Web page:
The impact of foodborne calicivirus disease: The Minnesota experience

Valerie C. Deneen, John M. Hunt, Charles R. Paule, Rohaizah I. James, Richard G. Johnson, Monica J. Raymond, Craig W Hedberg

Research output: Contribution to journalArticlepeer-review

56 Scopus citations

Abstract

The first outbreaks of Norwalk virus gastroenteritis in Minnesota were confirmed in 1982. Since then, Norwalk-like caliciviruses have been recognized to be the most common cause of foodborne disease outbreaks, accounting for 41% of all confirmed foodborne outbreaks in Minnesota from 1981-1998. Although laboratory confirmation of caliciviruses in stool samples was not attempted in most of these outbreaks, all conformed to epidemiologic criteria for defining outbreaks of Norwalk virus. Since 1996, the availability of polymerase chain reaction testing at the Minnesota Department of Health has allowed for the confirmation of calicivirus infection among patients involved in epidemiologically defined outbreaks of viral gastroenteritis. Results have confirmed the usefulness of characterizing foodborne disease outbreaks by epidemiologic criteria and also confirmed the importance of human caliciviruses as the leading cause of foodborne disease outbreaks in Minnesota.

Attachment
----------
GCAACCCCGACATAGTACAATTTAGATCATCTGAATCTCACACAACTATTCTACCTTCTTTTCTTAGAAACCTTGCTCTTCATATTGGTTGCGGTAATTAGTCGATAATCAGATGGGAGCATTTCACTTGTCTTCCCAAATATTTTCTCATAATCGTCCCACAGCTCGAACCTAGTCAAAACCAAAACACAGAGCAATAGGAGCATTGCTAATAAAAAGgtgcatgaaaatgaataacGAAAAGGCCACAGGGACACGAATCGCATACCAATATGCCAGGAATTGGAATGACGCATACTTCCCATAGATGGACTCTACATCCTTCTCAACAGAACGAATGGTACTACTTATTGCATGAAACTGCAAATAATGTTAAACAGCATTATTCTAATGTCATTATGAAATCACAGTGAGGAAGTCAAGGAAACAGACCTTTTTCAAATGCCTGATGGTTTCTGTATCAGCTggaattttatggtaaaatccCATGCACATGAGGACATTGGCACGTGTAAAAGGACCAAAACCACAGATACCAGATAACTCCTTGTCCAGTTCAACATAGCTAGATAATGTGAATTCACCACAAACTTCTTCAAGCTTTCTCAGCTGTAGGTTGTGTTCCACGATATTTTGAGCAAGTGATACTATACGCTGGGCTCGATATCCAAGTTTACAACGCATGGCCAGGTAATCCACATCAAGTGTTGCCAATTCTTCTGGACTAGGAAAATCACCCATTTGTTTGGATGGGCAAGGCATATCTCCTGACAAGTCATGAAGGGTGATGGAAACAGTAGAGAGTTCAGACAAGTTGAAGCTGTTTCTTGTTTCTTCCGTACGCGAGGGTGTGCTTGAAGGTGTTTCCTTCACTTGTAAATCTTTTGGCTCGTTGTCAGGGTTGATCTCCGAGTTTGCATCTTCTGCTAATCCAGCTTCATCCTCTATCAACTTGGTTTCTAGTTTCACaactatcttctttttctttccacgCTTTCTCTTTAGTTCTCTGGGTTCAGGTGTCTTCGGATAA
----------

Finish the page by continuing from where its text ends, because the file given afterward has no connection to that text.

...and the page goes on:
Original languageEnglish (US)
Pages (from-to)S281-S283
JournalJournal of Infectious Diseases
Volume181
Issue numberSUPPL. 2
DOIs
StatePublished - 2000

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